The government has confirmed that the mandatory retirement age for judicial office-holders in England and Wales will be raised from 70 to 75.
Recently retired magistrates aged between 70 and 75 may be reinstated on the active list “where there is a business need”.
The necessary legislation will be introduced “as soon as parliamentary time allows” (which I suspect may be quite soon).
The new retirement age of 75 will be a top limit. Judges will be able to sit beyond this age only to finish a part-heard case. Coroners will be able to continue only to complete an ongoing investigation.
Today’s announcement applies to “judges” of the Supreme Court as well as judges from Northern Ireland and many other judicial office-holders (referred to as JOHs).
The reform follows a consultation exercise last year. There were more than 1000 responses and most favoured an increase, though there were different views as to whether it should be to 72 or 75.
Robert Buckland, the lord chancellor, said:
In the 27 years since the mandatory retirement age of 70 for most judges was set, a lot has changed. The structure and operation of our courts and tribunals have developed, alongside the demands placed upon them. Meanwhile, the average life expectancy in the UK has increased significantly and a greater number of people are now working longer following the abolition of the default retirement age for most professions…
I want to ensure that we not only reflect this change in life expectancy, but also that we provide judicial office holders (and potential office holders) greater flexibility in when they retire, or apply to be a judge, magistrate or coroner.
It is also vital that we have sufficient judicial resource to meet the changing demands in our courts and tribunals, I have therefore decided to raise the mandatory retirement age to 75. I am confident this will provide the right balance between protecting the need to have a mandatory retirement age with the benefits to the justice system from retaining valuable expertise for longer and attracting a wider range of applicants…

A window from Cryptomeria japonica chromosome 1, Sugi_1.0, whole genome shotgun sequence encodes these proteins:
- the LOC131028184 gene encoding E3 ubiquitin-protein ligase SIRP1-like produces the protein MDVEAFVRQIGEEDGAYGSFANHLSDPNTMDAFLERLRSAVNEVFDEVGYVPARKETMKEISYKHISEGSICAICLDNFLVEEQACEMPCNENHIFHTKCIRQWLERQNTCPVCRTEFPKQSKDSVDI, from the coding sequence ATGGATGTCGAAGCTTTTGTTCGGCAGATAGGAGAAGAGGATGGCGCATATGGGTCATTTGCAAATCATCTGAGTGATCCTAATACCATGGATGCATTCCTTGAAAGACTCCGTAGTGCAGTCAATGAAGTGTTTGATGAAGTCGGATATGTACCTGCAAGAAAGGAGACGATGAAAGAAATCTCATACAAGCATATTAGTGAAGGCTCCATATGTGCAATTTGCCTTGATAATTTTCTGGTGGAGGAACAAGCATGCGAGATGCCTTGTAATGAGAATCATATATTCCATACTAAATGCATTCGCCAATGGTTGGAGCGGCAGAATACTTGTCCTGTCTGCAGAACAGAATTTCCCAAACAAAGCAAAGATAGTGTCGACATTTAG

I believe the higher judicial retirement age will encourage applications from a more diverse range of candidates, including those who might be considering a judicial career later in life following extended career breaks to balance professional and family responsibilities.
It will also allow time for lawyers who choose to apply to the judiciary later in their career to have time to develop the necessary experience to progress into more senior roles, should they wish.
Today’s announcement will be widely welcomed. There is always a risk that some judges will hang on too long. Others currently choose to retire before they hit 70. But many good people have been lost to the full-time judiciary in the quarter-century or so since the retirement age was lowered from 75.
Seventy is really no age at all. It’s certainly not an age at which anyone should be forced to stop working full-time.
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